The Workers Solidarity Movement was founded in Dublin, Ireland in 1984 following discussions by a number of local anarchist groups on the need for a national anarchist organization. At that time with unemployment and inequality on the rise, there seemed every reason to argue for anarchism and for a revolutionary change in Irish society. This has not changed. Like most socialists we share a fundamental belief that capitalism is the problem. We believe that as a system it must be ended, that the wealth of society should be commonly owned and that its resources should be used to serve the needs of humanity as a whole and not those of a small greedy minority. But, just as importantly, we see this struggle against capitalism as also being a struggle for freedom. We believe that socialism and freedom must go together, that we cannot have one without the other. Anarchism has always stood for individual freedom. But it also stands for democracy. We believe in democratizing... (From: WSM.ie.)
[Missing picture of Republin Congress ‘Break the Connection with Capitalism’ banner at 1934 Wolfe Tone commemoration]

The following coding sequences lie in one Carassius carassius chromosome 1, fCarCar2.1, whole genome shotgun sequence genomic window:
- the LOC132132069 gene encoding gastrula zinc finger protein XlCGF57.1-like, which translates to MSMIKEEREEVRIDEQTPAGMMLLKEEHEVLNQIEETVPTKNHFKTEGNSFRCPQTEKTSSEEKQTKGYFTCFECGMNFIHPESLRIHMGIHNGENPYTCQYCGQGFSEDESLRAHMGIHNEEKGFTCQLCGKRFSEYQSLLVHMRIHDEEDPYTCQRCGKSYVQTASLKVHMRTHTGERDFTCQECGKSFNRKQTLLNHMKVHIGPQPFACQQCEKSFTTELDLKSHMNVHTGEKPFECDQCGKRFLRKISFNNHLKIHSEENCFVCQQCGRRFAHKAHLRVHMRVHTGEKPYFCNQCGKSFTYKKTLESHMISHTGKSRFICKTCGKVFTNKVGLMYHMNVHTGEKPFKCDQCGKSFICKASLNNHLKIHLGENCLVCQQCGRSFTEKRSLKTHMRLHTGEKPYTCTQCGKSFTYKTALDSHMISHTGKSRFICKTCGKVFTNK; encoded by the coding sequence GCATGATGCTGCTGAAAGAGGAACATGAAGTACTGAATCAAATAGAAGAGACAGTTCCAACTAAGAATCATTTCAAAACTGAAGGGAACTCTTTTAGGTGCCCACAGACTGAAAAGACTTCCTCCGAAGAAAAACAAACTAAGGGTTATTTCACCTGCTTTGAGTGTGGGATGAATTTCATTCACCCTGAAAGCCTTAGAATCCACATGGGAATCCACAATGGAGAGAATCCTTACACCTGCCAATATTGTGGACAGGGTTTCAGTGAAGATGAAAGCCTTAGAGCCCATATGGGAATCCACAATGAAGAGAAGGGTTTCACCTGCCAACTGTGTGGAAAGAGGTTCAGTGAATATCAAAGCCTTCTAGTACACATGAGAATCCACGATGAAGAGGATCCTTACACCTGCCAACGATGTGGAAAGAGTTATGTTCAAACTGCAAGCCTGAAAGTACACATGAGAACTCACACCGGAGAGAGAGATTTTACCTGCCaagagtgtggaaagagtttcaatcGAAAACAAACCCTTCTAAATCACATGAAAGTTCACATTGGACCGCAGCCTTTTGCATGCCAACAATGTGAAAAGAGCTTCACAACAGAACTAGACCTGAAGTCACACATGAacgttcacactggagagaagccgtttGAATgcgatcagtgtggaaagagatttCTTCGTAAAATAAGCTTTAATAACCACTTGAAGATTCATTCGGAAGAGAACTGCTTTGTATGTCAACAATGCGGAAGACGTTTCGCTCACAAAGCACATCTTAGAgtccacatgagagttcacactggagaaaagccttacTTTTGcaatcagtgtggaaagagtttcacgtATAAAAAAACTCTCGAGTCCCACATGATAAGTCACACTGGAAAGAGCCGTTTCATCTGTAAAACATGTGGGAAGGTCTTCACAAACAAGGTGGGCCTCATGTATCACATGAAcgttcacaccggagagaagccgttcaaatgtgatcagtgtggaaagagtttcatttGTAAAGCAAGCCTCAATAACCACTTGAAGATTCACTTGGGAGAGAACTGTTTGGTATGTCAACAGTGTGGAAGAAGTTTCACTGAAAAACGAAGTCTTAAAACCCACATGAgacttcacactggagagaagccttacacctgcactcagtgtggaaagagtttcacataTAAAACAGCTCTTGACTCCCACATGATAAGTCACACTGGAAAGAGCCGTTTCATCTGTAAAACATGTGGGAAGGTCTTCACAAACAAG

The picture shows some of the Protestant workers from Belfast’s Shankill Road who took part in the Wolfe Tone commemoration at Bodenstown in 1934. Linked to the left wing Republican Congress movement, they were attacked by right wing Republicans who were led by Séan McBride.
The Republican Congress broke up over whether to fight for the “republic” as a first step; or to fight for nothing less than a socialist Workers Republic. Only the goal of the Workers Republic (i.e. a socialist united country where the working class have real control over their lives) could break down the Orange and Green divisions. As the paper of the Republican Congress put it on June 23rd 1934 “Sectarianism dies out slowly when the fight against it is one of words. Sectarianism burns out quickly where there is team work in common struggle”. Sadly the majority in the Congress forgot this and looked for Green unity as a ‘first stage in the struggle’, thus cutting themselves off from the Protestant workers of the North East.
Today the same question faces us. Do we unite with all sorts of nationalist bosses and gombeens to “free Ireland”; or do we unite with our fellow workers — against Orange and Green divisions — to fight for the sort of Ireland we want to live in and our children to grow up in? We see in the common struggle for the Workers Republic the solution to partition, the destruction of exploitation and the withering away of sectarian hatred.
(Source: Retrieved on 15th November 2021 from struggle.ws.)
From : TheAnarchistLibrary.org
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